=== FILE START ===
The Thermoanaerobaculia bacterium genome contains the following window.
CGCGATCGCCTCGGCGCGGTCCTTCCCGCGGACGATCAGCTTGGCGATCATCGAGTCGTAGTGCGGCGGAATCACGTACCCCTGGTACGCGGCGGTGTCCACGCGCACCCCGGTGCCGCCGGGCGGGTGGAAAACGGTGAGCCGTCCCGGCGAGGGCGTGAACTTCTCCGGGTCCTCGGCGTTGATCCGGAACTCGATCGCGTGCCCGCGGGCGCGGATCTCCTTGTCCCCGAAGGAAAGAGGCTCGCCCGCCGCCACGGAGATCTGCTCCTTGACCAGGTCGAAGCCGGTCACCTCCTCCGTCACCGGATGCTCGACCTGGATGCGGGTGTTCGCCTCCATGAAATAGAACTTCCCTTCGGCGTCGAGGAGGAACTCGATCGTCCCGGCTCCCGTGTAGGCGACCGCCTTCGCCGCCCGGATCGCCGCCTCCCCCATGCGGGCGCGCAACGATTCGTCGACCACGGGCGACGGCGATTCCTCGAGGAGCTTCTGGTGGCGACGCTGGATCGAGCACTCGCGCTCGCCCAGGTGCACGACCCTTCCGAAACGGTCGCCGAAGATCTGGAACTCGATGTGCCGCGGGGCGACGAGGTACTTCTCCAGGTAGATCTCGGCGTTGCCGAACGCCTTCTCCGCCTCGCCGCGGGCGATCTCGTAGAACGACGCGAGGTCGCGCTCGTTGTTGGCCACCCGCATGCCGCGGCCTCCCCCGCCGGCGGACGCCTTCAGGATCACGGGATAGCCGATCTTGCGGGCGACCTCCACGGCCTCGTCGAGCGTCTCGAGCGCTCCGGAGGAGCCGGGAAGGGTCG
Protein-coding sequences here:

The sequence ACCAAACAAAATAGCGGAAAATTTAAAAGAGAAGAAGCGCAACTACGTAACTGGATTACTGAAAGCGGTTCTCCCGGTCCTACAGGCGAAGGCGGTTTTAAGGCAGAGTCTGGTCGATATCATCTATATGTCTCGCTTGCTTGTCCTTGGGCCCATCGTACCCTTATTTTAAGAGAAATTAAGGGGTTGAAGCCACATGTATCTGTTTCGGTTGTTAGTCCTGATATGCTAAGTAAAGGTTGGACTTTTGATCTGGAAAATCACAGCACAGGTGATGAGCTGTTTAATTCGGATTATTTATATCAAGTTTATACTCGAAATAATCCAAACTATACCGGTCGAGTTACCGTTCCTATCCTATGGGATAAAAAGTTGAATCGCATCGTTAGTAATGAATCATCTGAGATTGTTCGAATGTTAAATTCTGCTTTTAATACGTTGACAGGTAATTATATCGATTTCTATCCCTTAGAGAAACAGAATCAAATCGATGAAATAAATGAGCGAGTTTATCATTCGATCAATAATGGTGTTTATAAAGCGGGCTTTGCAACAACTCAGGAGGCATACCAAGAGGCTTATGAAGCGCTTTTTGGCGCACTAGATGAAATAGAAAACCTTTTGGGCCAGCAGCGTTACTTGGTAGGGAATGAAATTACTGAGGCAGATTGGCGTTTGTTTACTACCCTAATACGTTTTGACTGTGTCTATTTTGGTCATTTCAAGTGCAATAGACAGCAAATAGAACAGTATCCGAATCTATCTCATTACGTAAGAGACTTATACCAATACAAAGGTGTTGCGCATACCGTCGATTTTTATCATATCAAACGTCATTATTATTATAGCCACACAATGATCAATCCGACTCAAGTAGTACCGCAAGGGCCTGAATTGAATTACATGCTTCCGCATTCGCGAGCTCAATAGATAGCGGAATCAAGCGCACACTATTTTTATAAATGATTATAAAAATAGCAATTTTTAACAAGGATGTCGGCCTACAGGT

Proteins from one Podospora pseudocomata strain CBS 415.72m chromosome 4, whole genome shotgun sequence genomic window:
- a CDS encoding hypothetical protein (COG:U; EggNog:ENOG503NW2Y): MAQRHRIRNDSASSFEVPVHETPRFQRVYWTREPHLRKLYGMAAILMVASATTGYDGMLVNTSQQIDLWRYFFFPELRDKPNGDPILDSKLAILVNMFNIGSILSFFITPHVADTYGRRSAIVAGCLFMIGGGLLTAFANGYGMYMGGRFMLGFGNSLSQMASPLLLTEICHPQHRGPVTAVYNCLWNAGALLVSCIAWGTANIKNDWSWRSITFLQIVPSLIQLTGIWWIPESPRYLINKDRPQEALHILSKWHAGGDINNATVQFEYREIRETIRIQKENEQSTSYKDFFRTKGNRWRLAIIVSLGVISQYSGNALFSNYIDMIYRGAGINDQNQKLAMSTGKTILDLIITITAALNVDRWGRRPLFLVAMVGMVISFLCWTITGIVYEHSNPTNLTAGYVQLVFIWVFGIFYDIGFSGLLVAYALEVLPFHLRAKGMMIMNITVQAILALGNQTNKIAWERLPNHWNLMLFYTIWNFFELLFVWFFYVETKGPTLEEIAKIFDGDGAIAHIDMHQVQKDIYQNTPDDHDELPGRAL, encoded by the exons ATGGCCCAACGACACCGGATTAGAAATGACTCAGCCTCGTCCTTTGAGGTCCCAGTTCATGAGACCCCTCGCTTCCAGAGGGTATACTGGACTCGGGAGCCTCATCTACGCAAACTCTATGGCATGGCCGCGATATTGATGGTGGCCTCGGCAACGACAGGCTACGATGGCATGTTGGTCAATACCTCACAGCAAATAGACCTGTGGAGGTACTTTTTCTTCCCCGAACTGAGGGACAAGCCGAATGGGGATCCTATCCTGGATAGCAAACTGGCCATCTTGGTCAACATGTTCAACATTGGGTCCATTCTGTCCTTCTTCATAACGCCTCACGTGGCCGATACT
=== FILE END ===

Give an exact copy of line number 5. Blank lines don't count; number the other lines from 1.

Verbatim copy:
Proteins from one Podospora pseudocomata strain CBS 415.72m chromosome 4, whole genome shotgun sequence genomic window: